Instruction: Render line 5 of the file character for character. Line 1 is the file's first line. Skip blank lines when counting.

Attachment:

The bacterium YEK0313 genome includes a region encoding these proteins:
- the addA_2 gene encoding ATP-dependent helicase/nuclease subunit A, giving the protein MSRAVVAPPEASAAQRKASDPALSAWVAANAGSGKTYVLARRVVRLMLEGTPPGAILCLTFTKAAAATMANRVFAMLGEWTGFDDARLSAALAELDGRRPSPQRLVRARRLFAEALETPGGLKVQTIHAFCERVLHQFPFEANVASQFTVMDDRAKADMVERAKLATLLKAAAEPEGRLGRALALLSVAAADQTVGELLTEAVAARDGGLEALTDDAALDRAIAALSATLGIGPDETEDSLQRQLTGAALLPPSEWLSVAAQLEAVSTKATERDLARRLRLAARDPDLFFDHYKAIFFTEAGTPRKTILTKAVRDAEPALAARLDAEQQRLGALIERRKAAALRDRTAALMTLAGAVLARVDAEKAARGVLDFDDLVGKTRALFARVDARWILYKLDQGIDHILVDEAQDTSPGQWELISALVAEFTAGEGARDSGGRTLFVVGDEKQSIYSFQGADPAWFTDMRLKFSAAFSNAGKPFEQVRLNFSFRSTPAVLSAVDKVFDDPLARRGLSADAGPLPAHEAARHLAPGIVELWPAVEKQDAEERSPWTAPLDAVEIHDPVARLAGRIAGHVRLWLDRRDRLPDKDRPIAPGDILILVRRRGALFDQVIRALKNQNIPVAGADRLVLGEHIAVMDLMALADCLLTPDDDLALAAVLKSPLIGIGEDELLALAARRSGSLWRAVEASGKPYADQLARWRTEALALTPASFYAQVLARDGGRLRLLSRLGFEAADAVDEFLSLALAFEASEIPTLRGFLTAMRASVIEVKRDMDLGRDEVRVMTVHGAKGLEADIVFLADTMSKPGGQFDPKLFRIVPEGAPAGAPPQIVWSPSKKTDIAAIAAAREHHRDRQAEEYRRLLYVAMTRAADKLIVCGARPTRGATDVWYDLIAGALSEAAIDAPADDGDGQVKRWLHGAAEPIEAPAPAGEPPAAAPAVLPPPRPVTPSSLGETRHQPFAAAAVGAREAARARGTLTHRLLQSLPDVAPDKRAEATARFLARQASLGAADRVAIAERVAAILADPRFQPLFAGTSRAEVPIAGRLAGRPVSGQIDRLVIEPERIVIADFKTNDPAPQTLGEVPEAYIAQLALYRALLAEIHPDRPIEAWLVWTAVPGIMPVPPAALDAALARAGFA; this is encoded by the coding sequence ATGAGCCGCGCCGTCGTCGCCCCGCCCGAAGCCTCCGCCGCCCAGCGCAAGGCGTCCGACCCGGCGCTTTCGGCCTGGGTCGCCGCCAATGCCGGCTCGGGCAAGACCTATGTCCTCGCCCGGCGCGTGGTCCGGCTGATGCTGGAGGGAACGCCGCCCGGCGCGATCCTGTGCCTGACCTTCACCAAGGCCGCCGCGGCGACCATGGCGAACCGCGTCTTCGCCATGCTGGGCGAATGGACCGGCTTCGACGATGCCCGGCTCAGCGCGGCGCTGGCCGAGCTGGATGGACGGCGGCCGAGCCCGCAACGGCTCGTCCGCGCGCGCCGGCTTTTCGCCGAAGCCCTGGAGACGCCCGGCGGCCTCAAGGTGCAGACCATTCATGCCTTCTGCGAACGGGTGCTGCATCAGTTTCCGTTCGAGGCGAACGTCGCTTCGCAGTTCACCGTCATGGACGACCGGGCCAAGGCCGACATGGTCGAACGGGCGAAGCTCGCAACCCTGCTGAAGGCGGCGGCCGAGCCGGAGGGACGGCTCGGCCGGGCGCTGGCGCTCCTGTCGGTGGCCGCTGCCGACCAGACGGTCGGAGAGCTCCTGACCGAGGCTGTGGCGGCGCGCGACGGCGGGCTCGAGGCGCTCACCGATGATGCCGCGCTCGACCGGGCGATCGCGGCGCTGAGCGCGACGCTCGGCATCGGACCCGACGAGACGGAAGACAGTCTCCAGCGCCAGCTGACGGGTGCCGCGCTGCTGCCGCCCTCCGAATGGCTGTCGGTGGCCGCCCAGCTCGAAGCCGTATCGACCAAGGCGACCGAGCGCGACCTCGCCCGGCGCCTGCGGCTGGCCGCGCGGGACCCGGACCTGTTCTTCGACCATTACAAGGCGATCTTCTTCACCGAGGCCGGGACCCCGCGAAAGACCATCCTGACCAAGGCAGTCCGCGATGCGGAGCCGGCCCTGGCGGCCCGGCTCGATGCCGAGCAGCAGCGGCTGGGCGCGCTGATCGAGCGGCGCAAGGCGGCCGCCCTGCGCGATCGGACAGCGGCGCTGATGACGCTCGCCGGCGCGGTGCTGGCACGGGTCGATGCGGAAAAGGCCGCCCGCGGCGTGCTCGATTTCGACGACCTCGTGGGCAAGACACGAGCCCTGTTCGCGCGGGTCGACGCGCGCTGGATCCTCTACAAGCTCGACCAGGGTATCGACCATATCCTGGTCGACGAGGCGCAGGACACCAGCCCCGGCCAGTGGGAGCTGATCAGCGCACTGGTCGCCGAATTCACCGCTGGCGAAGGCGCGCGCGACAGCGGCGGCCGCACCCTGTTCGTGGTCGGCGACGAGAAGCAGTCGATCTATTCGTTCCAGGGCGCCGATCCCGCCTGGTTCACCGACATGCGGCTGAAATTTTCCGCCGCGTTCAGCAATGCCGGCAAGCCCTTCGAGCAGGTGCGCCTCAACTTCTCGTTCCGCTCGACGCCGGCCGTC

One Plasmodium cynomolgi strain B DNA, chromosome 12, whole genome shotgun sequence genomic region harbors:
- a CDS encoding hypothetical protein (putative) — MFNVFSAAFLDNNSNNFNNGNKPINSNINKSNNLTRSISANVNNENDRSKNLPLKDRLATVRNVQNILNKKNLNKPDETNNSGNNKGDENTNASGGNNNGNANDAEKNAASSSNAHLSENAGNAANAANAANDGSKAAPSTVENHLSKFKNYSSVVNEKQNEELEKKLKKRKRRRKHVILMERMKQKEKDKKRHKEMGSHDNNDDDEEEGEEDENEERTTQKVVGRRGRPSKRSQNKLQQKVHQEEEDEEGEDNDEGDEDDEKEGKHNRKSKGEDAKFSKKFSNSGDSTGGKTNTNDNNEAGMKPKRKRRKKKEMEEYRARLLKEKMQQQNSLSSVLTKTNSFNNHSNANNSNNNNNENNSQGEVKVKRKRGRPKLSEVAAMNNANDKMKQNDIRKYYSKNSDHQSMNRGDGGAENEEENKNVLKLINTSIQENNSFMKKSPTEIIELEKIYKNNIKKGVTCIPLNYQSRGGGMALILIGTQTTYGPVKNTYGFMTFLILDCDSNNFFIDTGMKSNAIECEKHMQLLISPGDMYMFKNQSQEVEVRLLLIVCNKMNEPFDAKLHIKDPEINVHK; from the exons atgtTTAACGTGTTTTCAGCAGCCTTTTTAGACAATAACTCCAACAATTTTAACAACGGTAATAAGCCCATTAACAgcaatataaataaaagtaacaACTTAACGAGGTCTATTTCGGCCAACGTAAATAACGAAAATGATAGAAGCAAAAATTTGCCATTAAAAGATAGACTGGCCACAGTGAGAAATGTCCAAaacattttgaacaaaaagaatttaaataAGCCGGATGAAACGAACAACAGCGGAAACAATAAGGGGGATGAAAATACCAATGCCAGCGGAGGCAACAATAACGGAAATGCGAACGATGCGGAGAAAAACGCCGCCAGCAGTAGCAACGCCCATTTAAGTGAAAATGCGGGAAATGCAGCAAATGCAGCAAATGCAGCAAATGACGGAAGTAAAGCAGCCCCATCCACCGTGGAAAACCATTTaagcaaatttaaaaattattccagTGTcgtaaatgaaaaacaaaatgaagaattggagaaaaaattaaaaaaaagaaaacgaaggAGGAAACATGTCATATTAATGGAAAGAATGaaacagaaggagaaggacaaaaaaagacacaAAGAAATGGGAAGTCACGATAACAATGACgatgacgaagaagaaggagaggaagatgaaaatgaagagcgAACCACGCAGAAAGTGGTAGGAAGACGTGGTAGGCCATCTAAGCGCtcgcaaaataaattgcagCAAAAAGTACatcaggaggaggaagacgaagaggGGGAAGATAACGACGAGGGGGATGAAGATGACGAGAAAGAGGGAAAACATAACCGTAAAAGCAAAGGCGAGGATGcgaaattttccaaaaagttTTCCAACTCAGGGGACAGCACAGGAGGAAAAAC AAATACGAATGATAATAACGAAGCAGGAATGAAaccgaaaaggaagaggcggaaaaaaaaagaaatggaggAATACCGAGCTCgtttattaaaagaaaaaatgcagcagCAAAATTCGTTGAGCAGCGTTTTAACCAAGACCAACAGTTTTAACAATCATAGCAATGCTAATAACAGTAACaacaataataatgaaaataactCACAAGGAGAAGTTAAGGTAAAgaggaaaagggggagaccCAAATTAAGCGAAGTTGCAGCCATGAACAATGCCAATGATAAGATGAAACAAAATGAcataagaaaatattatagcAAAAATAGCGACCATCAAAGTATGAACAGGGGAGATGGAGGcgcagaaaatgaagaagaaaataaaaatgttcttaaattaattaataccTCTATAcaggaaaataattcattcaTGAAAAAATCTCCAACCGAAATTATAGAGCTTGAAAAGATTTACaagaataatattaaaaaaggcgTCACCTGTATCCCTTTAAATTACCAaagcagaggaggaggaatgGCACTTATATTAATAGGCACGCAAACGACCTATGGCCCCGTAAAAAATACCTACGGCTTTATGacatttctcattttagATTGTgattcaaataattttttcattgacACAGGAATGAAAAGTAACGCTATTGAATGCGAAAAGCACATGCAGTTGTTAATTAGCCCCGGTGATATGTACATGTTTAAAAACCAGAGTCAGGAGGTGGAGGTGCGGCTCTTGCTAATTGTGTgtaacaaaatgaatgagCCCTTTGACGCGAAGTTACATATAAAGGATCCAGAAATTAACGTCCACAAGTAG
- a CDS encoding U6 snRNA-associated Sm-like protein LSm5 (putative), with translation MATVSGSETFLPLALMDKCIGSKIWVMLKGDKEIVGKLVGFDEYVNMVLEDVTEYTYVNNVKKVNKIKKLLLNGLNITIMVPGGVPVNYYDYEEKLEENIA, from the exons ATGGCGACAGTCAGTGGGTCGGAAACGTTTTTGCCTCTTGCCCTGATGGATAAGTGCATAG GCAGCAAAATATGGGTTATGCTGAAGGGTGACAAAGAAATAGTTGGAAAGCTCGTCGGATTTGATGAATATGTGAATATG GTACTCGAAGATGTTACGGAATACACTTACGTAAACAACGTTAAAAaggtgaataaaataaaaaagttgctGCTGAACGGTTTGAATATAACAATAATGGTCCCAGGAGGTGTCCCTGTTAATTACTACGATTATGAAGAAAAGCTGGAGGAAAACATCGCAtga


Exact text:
- a CDS encoding U6 snRNA-associated Sm-like protein LSm5 (putative), with translation MATVSGSETFLPLALMDKCIGSKIWVMLKGDKEIVGKLVGFDEYVNMVLEDVTEYTYVNNVKKVNKIKKLLLNGLNITIMVPGGVPVNYYDYEEKLEENIA, from the exons ATGGCGACAGTCAGTGGGTCGGAAACGTTTTTGCCTCTTGCCCTGATGGATAAGTGCATAG GCAGCAAAATATGGGTTATGCTGAAGGGTGACAAAGAAATAGTTGGAAAGCTCGTCGGATTTGATGAATATGTGAATATG GTACTCGAAGATGTTACGGAATACACTTACGTAAACAACGTTAAAAaggtgaataaaataaaaaagttgctGCTGAACGGTTTGAATATAACAATAATGGTCCCAGGAGGTGTCCCTGTTAATTACTACGATTATGAAGAAAAGCTGGAGGAAAACATCGCAtga